There are a few things I’ve noticed over the last few years that I want to specifically address and hope you keep in mind forever. And hopefully that doesn’t sound too cheesy.

  1. We’re all equal, right? Maybe we don’t have equal talents, but we’re equally valuable and equal before the law. But I believe that just because we are valuable doesn’t mean we’re entitled to anything. Entitlement is a disease our society refuses to fight because it is mis-labeled as a “right”. As Americans, we have incredible privileges – privileges people in other countries risk their lives to attain. Is it their fault to have been born in their country?  By the same token, is it by our skill that we were born with these privileges so readily available? We’ve grown soft and we’ve become afraid of hard work; not many will say this, but I think we have this fear that, if it’s difficult or uncomfortable, something’s not right. Someone else isn’t working hard enough for us to have it easier.

So take a moment to let that sink in… And because I’m terrible at transitions, we’ll move right on into Point #2.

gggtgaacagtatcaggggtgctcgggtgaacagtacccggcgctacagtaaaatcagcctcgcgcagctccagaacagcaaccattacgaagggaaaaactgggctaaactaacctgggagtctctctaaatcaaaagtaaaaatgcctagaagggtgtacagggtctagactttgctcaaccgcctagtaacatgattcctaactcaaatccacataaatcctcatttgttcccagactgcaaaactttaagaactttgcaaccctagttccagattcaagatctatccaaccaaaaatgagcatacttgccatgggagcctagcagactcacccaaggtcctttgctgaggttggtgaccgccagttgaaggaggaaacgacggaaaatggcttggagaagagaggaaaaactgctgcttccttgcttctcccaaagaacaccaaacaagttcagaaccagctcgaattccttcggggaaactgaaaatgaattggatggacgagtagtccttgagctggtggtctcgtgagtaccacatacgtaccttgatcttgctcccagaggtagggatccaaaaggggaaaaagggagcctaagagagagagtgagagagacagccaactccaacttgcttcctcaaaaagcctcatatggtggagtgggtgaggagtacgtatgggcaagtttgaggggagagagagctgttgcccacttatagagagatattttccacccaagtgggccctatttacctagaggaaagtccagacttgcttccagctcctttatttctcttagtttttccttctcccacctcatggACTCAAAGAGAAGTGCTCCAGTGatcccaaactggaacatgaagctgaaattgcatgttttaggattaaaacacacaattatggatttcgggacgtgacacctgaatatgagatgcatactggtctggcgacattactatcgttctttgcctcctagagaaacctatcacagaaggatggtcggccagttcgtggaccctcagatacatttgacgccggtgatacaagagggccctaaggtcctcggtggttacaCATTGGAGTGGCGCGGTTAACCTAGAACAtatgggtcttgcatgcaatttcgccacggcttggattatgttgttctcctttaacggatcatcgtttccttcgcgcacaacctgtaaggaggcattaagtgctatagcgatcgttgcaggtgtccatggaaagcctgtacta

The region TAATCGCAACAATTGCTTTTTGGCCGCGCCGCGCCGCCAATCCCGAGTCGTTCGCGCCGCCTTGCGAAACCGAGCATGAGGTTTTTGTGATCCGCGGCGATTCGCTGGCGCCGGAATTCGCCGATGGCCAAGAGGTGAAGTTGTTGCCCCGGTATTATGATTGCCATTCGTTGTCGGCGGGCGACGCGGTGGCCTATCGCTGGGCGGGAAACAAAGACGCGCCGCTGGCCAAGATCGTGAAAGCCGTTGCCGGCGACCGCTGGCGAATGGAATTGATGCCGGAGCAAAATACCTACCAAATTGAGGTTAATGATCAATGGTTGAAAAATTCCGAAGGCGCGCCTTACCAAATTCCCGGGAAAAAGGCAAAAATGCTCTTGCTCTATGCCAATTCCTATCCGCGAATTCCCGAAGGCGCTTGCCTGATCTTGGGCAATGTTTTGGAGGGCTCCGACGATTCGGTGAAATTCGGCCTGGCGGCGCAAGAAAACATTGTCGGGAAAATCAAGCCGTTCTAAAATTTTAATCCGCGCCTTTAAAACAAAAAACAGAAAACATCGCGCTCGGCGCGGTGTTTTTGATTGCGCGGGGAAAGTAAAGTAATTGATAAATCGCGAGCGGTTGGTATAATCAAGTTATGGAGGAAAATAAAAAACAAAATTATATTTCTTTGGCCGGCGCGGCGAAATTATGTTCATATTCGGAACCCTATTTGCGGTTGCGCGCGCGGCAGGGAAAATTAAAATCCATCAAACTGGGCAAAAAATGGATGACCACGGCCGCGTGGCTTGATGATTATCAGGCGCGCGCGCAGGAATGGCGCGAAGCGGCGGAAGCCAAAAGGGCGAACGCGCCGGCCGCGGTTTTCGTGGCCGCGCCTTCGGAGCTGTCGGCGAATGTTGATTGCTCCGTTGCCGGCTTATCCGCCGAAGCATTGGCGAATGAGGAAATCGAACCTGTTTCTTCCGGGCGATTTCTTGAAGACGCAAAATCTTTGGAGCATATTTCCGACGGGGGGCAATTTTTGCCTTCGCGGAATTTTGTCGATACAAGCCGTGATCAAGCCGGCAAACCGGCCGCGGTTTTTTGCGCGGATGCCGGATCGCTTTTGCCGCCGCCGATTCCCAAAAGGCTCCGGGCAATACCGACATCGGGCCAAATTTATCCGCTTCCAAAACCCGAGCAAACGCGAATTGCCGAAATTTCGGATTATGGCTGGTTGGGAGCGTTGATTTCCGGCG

2. Ji Kwon, a Korean singer, once said that, “What we should be really scared of are not failures, but the heart that is no longer brave enough to take risks and embrace challenges”. Sure, risks and challenges are uncomfortable. But they’re not something to be feared. Discomfort is not synonymous with wrong or bad and nothing worthwhile comes easily.  Consider those you look up to – anyone you consider successful. They’re not where they are because they sat around and hoped for their lives to fall into place. They made it happen by taking risks and moving forward even in their fear.

At this point, I’d like to quote Teddy Roosevelt:

“It is not the critic who counts; not the man who points out how the strong man stumbles, or where the doer of deeds could have done them better. The credit belongs to the man who is actually in the arena, whose face is marred by dust and sweat and blood; who strives valiantly; who errs, who comes short again and again, because there is no effort without error and shortcoming; but who does actually strive to do the deeds; who knows great enthusiasms, the great devotions; who spends himself in a worthy cause; who at the best knows in the end the triumph of high achievement, and who at the worst, if he fails, at least fails while daring greatly, so that his place shall never be with those cold and timid souls who neither know victory nor defeat.”  -Teddy Roosevelt.

3. You are unique, valuable and irreplaceable – gifted with talents only you can nurture. Don’t waste that opportunity. You have everything you need to be successful on both personal and societal levels. Utilize that gift. Be resourceful.  Be creative.  Maybe you don’t have what the person next to you has, but that’s the point: you don’t need what they have. You need what you already have.  Take the time to identify what that is and use it.